TUTTLE — The destruction and demise left by fires rarely foster feelings of joy. Homes, businesses and even historic landmarks have fallen prey to this oxygen fueled terror and their owners are left with questions and confusion in the wake of the flames.
Trevor Anthony recently leased the top floor of the historic building in downtown Tuttle that fell victim to a blaze earlier this week. He’d opened Grady’s Pub and Grille in the space and planned to have live acts to accompany dinner starting Memorial Day weekend. A student of acting, Trevor and his wife Kaila moved to Tuttle late in 2012 from San Antonio with the hopes of having a business to call their own. Unfortunately that dream will now be delayed.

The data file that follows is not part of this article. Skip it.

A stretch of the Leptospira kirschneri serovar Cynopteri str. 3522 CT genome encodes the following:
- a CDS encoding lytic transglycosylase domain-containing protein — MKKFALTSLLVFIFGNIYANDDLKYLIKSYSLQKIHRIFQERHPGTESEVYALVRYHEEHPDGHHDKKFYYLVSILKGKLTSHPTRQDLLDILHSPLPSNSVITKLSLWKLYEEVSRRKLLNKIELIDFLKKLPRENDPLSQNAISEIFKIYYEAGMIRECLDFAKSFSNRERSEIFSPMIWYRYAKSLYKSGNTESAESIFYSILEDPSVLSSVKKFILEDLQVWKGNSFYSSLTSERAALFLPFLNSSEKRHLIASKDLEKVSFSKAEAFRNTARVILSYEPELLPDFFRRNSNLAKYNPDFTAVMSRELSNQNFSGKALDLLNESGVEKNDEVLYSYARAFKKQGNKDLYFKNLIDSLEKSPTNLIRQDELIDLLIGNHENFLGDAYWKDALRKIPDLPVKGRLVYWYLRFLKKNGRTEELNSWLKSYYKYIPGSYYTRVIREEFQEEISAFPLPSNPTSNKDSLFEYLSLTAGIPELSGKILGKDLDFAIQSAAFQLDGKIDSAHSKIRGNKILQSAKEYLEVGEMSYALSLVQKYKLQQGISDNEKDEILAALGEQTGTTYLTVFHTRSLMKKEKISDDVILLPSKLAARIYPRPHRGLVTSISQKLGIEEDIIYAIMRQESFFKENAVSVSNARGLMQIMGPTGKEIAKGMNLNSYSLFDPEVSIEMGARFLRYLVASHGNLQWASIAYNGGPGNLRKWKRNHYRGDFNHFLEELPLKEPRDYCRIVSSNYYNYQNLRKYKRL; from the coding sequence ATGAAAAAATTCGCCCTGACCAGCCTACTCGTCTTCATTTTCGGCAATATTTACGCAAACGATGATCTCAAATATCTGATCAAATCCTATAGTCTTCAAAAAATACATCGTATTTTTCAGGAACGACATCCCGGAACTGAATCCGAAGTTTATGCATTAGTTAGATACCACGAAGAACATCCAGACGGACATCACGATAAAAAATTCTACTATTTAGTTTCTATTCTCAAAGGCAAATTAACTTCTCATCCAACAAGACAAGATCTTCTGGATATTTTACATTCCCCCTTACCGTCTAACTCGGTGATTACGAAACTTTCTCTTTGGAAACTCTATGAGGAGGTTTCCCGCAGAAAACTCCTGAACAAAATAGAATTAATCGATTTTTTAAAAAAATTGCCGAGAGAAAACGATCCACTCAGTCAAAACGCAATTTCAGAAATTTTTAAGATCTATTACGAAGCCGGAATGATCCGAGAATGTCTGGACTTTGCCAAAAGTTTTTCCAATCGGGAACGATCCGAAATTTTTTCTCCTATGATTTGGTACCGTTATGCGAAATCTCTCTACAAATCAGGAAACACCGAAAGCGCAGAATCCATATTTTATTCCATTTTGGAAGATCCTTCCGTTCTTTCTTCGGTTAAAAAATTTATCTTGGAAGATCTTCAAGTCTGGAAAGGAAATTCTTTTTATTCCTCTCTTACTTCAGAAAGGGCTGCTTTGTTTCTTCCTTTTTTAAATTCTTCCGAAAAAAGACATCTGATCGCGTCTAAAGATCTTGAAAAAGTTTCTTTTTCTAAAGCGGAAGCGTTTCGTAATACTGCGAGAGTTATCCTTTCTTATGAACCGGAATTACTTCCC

“Basically, we don’t know what’s next,” Anthony said.
The pub and grille wasn’t only establishment displaced by the fire.
Building owner Lonnie Paxton said there are nine businesses in the building and all were displaced by the fire.
In addition to the problems those working in the building experienced, the city of Tuttle may have a much bigger reason to grieve, as a piece of their history may be reduced to cinders by the fire.
“The big question is what is Lonnie [Paxtone] going to do with the building,” Tuttle City Manager Tim Young said. “It’s going to be more up to property owner and whether he can renovate it.”
Built in 1909, the structure once housed the Tuttle opera and Tuttle Bank. It has been a staple of the downtown area for more than 100 years.
And the question of whether it will be around for another 100 years does not have an answer just yet.
“My hope is that the building will stay here, but we are still in the assessment stages of this right now,” Paxton said.